Organ memory: a key principle for understanding the pathophysiology of hypertension and other non-communicable diseases

Hiroshi Itoh, Isao Kurihara, Kazutoshi Miyashita

研究成果: Review article査読

4 被引用数 (Scopus)

抄録

In recent years, several post-interventional analyses of large-scale randomized controlled clinical trials have given us a new concept regarding the risk management of hypertension and cardiovascular diseases. The beneficial effects of intensive treatments were extended even after the interventions ended. This phenomenon is known as “metabolic memory” or “legacy effect”, and we recognized its clinical significance. A certain level of evidence in human and animal studies employing organ transplantation techniques has indicated that this type of “memory” resides in each organ and could be transferrable, erasable, and rewritable, which is similar to neuronal and immune “memory”. In this review, we define this memory as “organ memory” and summarize the current picture and future direction of this concept. “Organ memory” can be observed in many clinical settings, including in the control of hypertension, diabetes mellitus, and dyslipidemia. Several intensive treatments were demonstrated to have the potential to rewrite “organ memory”, leading to the curability of targeted diseases. “Organ memory” is the engraved phenotype of altered organ responsiveness acquired by a time-dependent accumulation of organ stress responses. Not only is the epigenetic change of key genes involved in the formation of “organ memory” but the alteration of multiple factors, including low molecular weight energy metabolites, immune mediators, and tissue structures, is involved as well. These factors intercommunicate during every stress response and carry out incessant remodeling in a certain direction in a spiral fashion through positive feedback mechanisms. Future studies should be directed toward the identification of the core unit of “organ memory” and its manipulation.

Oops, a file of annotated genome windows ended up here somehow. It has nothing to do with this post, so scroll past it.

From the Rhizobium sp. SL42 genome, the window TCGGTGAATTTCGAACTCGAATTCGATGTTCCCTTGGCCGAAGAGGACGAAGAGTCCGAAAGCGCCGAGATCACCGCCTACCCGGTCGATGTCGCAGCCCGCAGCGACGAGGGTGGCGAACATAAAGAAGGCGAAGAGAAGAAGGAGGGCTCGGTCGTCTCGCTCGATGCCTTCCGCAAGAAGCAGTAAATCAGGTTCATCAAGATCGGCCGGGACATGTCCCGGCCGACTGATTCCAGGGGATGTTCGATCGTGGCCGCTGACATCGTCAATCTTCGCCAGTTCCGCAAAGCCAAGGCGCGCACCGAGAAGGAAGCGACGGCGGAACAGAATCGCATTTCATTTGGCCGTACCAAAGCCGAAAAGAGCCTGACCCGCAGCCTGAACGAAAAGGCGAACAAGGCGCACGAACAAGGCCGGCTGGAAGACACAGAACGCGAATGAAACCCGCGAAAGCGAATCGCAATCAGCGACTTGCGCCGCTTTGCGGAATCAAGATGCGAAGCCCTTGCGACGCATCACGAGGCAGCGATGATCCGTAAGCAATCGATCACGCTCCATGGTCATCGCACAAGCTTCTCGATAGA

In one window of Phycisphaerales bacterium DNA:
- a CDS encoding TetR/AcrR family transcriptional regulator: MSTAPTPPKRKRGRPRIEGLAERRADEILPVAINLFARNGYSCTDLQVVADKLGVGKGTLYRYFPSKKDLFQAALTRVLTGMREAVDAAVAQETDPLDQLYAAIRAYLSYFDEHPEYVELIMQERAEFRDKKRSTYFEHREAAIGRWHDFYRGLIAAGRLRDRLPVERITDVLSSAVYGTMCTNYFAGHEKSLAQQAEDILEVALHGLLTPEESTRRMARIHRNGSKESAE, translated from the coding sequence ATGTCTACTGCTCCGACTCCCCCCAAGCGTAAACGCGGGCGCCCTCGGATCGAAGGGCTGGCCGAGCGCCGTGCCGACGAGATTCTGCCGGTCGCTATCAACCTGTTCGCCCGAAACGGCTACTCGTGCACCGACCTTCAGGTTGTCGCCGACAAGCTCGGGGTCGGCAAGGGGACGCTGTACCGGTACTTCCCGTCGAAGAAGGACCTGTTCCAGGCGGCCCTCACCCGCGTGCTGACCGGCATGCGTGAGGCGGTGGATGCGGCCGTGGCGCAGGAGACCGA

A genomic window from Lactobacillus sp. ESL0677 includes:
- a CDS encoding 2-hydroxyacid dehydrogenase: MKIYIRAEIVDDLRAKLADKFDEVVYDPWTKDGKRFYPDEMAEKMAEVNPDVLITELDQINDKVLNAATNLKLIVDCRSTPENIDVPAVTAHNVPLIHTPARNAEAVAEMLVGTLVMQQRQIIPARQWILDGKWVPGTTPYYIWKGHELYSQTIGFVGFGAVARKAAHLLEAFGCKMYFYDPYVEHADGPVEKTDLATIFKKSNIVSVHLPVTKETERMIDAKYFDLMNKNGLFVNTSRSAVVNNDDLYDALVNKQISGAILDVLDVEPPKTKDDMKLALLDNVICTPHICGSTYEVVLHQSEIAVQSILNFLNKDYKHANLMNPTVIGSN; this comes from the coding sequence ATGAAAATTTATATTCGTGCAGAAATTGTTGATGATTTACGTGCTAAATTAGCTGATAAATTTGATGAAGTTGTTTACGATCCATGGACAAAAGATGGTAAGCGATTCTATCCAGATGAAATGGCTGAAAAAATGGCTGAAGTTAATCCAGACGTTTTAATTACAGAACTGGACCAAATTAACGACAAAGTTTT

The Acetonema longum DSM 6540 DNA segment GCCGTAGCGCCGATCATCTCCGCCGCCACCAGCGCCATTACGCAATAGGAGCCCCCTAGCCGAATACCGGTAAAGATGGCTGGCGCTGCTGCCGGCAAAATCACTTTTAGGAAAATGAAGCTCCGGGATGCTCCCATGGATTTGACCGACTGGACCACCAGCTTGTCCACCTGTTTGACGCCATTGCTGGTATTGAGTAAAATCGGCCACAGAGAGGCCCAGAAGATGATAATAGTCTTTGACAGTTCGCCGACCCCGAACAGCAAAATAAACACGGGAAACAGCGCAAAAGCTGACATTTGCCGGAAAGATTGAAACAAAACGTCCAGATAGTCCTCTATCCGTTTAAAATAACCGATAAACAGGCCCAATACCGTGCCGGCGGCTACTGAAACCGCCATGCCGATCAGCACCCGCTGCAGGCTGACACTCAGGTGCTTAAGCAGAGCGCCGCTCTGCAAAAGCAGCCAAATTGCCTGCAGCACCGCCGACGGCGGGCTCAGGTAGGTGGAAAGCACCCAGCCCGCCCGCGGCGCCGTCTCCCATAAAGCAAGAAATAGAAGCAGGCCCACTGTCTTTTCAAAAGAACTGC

本文言語English
ページ(範囲)771-779
ページ数9
ジャーナルHypertension Research
41
10
DOI
出版ステータスPublished - 2018 10月 1

ASJC Scopus subject areas

  • 内科学
  • 生理学
  • 循環器および心血管医学

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